Much of the infill at el Chorro is accessible on foot. The applied methods will include the following:
Fieldwork:
(a) Sedimentary logging: grain-size; palaeo-currents;
(b) Sampling for sediment analysis and micro-fossil biostratigraphy;
(c) Photogrammetry;
(d) Sampling for cosmogenic dating.
Laboratory techniques:
(e) SEM imaging and automated petrographic analysis (Durham);
(f) Preparation of targets for cosmogenic nuclide analysis. Measurements will be made under the guidance of Dr Derek Fabel at SUERC (Scottish Universities Environmental Research Centre);
Data analysis:
(g) Image processing and analysis (field images; SEM images);
(h) Statistical analysis.

Because the exposure is so extensive in this area, field sampling will be planned following an initial reconnaissance visit during which an overview of the site will be obtained. Initial samples from key parts of the sequence will be used to inform detailed sampling in two subsequent extended periods of fieldwork.

Project Timeline

Year 1

Training in key field and laboratory skills
Reconnaissance field visit and initial sampling (spring)
Meta-analysis of published data
Application to NERC Cosmogenic Isotope Analysis Facility (CIAF)

Year 2

Field work (2 x 4 week periods) – logging, photography, sampling
Laboratory sample preparation and SEM analysis
Conference attendance to present poster of initial data
Cosmogenic measurement and analysis

Year 3

Cosmogenic measurement and analysis (Reserve date)
Statistical analysis of all data
International Conference to present main results
Final analysis and write-up (paper submission).

Year 3.5

Continued write-up and submission (paper submission).

Training
& Skills

Specific training depends on the prior skills and experience of the student, but will include several of:
– fieldwork safety and 1st aid
– field survey using drone and dGPS
– field sedimentology (logging; sampling)
– sample preparation for SEM and SEM operation and analysis
– mineral separation
– target preparation for cosmogenic nuclide dating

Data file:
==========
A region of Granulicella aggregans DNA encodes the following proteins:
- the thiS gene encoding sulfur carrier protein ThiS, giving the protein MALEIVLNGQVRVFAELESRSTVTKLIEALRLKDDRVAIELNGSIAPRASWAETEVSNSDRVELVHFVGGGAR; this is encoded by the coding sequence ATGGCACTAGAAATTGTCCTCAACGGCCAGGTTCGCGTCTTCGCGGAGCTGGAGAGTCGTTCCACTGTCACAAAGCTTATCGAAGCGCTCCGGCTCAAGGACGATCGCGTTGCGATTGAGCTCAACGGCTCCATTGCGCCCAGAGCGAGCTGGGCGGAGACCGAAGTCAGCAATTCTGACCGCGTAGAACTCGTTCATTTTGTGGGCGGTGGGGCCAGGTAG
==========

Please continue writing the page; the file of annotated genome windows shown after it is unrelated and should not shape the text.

– principles of cosmogenic nuclide analysis, including error modelling
– advanced spatial statistics in R
– use of Matlab, Python and/or R for data analysis and presentation

References & further reading

Ciampalini, A, Persano, C, Fabel, FD, and Firpo, M 2015 Dating Pleistocene deltaic deposits using in-situ Al-26 and Be-10 cosmogenic nuclides. Quaternary Geochronology 28, 71-9 https://doi.org/10.1016/j.quageo.2015.04.005
Owen, A, Jupp, PE, Nichols, GJ, Hartley, AJ, Weissmann, GS and Sadykova, D 2015 Statistical estimation of the position of an apex: application to the geological record. Journal of Sedimentary Research, 85, 142-152. doi:10.2110/jsr.2015.16
Pérez-Asensio, JN, Aguirre, J, Schmiedl, G and Civis, J 2012 Impact of restriction on the Atlantic-Mediterranean gateway on the Mediterranean Outflow Water and eastern Atlantic circulation during the Messinian Palaeoceanography 27, PA3222 31.
Reinhardt, LJ, Dempster, TJ, Shroder, JF and Persano, C 2007 Tectonic denudation and topographic development in the Spanish Sierra Nevada. Tectonics, 26, doi:10.1029/2006TC001954
Reinhardt, LJ, Bishop, P, Hoey, TB, Dempster, TJ and Sanderson, DCW 2007. Quantification of the transient response to base-level fall in a steep mountain catchment. Journal of Geophysical Research – Earth Surface 112, F03S05 doi:10.1029/2006JF000524
Schoorl, JM and Veldkamp, A 2003 late Cenozoic landscape development and its tectonic implications for the Guadalhorce valley near Ãlora (Southern Spain) Geomorphology 50, 43-57
van der Schee, M 2018 New age constraints on the western Betic intramontane basins: a late Tortonian closure of the Guadalhorce Corridor? Terra Nova 30, 325-32. DOI: 10.1111/ter.12347

Further Information

Applications: to apply for this PhD please use the url: https://www.gla.ac.uk/study/applyonline/?CAREER=PGR&PLAN_CODES=CF18-7316